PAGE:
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100 posts on art and ecology resource site grows alongside a slow art-forest project

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Museum of Nature, 2004 by photographer Ilkka Halso

This is my 100th post on my art & ecology notebook site – amazing! I’m as shocked as probably you are and its made me realise that I have created quite an archive of the different means where arts and ecology intersect.

new ecoartfilm site

What started out in 2008 as a small personal notebook has grown – it initially was a place to put inspiring art & ecology projects and resources that I came across in one place and also a means to house the beginnings of my own long term art & ecology project. From a small rural location the site has allowed me to gather and make visible projects that often fall outside the mainstream agendas of many galleries and it has allowed my own practice to travel to many unexpected destinations.  For newer readers my artistic work is about creating small audiovisual works that touch on the small forest that surrounds our house that we are transforming from a monoculture conifer plantation into a permanent mixed species forest. Mostly my own work is about how we engage with ‘nature’ in general and its led me to pursue the idea of whether audiovisual video works can be used in a  more ecocentric way, if that is possible (if you are interested my  research on this topic can be found here).  My art & ecology site been quite an odd jumble of  things and early posts were a bit random, but my readership has steadily grown even though my posts can appear a bit infrequently. Thank you for all the comments along the way too – you have no idea how this small site has enabled my work to develop and connect with others!

new archive page

Anyway, to mark this blogging milestone I’ve spent a little bit of time and created an illustrated Archive page  and  a new dropdown Category section on the home page where you can easily see all the art

disciplines for instance that I have written about; from film to dance, to music to policy papers on culture and sustainability. You are more than welcome to share any of these posts along.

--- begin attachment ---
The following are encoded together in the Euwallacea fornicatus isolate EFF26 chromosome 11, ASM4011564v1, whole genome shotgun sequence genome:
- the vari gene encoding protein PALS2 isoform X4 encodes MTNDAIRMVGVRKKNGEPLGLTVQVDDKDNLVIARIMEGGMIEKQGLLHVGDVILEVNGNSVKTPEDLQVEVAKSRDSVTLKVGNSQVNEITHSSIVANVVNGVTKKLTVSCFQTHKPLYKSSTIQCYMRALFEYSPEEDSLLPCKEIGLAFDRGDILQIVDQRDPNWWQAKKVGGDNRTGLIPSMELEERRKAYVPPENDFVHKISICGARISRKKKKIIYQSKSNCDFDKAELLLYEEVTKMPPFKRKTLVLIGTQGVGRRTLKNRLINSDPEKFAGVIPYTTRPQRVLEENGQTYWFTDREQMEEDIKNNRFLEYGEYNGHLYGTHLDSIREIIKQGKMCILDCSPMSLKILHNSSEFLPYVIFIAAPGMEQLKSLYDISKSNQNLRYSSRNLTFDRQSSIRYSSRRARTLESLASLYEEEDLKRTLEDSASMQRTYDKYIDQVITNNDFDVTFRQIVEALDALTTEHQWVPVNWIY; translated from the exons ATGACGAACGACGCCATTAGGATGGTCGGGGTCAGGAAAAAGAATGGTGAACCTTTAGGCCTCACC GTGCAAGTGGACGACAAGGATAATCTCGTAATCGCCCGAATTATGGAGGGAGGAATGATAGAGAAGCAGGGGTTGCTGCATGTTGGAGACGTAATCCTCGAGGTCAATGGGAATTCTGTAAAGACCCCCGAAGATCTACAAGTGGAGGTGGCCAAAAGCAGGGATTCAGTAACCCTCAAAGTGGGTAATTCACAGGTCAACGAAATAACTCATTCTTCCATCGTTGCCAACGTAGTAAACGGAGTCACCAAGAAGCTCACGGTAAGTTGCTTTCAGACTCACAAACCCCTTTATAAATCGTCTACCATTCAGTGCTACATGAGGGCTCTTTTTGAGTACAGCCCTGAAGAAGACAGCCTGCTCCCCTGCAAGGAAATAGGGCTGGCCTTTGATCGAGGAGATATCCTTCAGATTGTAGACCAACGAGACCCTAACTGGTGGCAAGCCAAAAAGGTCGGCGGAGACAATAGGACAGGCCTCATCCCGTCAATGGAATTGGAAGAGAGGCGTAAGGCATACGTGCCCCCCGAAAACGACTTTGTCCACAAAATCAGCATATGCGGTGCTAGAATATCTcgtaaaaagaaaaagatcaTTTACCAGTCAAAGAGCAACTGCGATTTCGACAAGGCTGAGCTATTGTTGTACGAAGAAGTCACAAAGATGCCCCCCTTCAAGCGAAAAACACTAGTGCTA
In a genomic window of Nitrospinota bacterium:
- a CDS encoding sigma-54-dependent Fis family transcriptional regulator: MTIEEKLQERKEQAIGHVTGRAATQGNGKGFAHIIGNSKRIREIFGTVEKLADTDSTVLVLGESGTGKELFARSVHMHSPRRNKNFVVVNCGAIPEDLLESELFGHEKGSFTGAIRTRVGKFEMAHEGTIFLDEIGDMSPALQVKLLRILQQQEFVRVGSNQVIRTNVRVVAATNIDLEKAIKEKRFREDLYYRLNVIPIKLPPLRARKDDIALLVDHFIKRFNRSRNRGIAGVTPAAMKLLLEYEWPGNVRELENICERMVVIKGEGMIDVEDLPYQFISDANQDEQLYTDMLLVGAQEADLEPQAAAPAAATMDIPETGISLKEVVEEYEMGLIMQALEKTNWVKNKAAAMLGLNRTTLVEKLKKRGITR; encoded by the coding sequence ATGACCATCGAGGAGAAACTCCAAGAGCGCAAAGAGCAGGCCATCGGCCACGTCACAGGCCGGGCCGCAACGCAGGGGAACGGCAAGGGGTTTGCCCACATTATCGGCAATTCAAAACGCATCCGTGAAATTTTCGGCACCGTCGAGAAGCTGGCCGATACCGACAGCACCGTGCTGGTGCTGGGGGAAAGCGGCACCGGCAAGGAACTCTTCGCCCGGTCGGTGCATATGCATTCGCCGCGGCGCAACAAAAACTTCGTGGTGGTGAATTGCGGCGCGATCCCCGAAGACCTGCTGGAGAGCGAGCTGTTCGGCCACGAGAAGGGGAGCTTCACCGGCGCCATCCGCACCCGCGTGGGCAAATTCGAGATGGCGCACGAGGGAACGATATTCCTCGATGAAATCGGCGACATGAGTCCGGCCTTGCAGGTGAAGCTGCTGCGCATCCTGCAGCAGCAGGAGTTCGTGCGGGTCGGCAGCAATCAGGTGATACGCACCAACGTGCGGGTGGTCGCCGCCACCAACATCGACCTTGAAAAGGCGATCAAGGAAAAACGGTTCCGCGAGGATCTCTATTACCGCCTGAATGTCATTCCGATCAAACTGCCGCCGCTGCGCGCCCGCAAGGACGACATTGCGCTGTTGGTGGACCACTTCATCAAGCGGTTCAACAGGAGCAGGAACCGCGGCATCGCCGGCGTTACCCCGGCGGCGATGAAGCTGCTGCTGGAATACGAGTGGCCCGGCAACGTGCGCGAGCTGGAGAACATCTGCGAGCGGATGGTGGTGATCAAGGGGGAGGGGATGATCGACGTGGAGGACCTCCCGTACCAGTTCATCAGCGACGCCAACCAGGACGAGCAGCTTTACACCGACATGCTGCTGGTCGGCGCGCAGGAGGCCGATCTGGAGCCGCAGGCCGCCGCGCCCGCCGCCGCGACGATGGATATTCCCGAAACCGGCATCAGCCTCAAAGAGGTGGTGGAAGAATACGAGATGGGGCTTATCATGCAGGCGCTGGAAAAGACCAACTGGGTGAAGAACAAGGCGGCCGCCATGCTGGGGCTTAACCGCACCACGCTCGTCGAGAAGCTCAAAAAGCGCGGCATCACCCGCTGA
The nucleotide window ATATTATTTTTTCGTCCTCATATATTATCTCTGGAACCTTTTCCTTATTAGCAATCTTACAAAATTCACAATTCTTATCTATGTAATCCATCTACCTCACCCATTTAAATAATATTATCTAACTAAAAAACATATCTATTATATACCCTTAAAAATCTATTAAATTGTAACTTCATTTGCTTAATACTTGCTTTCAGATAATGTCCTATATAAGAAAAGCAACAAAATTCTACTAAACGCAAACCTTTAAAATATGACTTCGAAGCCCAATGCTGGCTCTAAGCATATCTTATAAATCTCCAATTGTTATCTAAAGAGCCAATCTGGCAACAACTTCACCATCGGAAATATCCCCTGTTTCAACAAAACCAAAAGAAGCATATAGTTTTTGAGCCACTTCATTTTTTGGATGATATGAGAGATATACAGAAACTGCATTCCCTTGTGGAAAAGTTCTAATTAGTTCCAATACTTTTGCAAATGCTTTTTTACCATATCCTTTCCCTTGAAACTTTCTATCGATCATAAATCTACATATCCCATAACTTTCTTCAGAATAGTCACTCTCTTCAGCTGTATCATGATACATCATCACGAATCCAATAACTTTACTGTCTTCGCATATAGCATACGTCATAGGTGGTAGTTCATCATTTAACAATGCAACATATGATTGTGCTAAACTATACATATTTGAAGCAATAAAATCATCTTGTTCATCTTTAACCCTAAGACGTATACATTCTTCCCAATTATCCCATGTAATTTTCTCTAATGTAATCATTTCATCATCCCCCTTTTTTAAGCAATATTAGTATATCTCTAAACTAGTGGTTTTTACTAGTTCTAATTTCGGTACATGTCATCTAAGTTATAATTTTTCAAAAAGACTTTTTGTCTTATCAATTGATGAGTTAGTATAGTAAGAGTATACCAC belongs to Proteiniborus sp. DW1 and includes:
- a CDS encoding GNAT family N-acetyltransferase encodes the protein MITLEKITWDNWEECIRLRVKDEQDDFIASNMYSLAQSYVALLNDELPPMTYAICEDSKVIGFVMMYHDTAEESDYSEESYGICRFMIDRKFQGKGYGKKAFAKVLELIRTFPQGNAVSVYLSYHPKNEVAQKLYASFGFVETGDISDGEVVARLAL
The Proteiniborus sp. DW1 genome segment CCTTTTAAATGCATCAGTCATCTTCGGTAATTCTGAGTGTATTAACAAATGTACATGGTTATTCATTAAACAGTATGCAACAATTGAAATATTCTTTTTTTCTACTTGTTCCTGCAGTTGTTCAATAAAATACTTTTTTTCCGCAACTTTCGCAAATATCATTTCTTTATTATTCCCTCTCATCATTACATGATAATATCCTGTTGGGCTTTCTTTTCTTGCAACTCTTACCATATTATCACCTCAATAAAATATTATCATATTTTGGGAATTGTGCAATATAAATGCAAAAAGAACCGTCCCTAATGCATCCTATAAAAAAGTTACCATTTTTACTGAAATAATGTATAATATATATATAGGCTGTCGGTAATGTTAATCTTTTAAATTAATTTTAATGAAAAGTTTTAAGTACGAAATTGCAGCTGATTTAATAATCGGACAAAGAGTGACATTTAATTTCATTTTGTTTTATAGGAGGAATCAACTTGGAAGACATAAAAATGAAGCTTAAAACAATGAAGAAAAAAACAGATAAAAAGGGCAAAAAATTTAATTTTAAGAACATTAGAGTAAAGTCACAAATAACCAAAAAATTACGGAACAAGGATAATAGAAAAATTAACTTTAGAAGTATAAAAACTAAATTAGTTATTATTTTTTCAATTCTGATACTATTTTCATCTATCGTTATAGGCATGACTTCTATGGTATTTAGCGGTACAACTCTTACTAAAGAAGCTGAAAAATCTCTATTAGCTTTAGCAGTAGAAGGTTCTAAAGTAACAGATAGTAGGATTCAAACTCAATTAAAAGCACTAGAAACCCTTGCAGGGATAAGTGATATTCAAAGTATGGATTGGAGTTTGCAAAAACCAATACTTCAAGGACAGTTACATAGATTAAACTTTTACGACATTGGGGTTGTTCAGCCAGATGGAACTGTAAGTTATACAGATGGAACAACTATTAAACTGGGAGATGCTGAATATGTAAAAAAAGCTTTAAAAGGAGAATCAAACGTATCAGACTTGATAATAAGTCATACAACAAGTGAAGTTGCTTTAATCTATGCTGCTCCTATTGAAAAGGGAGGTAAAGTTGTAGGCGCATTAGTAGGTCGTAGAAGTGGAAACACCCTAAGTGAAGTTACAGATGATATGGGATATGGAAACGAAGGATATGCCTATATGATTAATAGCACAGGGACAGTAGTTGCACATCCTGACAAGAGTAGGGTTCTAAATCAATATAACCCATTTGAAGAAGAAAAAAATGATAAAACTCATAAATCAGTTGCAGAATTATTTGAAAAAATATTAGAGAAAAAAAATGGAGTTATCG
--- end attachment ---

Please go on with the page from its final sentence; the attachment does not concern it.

Some of you might also be aware that I wrote a research paper on networking the arts to save the earth earlier this year. It was a whopping 8,000 words, designed to reach out and comment on how cultural practitioners of all types could best use online social media networks. Social media is something I’ve worked with for several years in a past job where I helped develop a  large online arts community.  A lot of the paper was me trying to figure out the potential or not of social media, amongst all the hype and suddenness in which these

a new article

technologies have now appeared in our lives, and examine their value for art & ecology practitioners. The paper seemed to have struck a nerve – I expect it was probably the  fact that many working in this field are both isolated geographically but also isolated on the fringes of contemporary art practice.  A much shortened form of the article was printed in the Aug 2011 Irish Visual Arts Newsheet. It was then picked up by one of the editors as a feature article on the international

site HerCircleEzine.com –  an online site that for the last 6 years has been dedicated to women’s socially engaged practice. I was surprised and delighted –  to tell the truth the research paper had been turned down originally for an academic journal (not that I was too surprised about this as it was my first attempt) but of course, a paper on social media, should be circulating on social media not stuck in some academic journal. I’ve created a resource page of the many various art & ecology networks too – please feel free to tell me about other networks not listed. There’s more too, I’ve also been asked to write a regular column on the HerCircleEzine site about art & ecology and my research practice, starting in November which I must say is a bit daunting as if you examine the site you’ll see the articles written are of a very high standard. 

holly dog looking proud

Hollywood - smallest close-to-nature forest in Ireland (pictured: Holly at the forest entrance)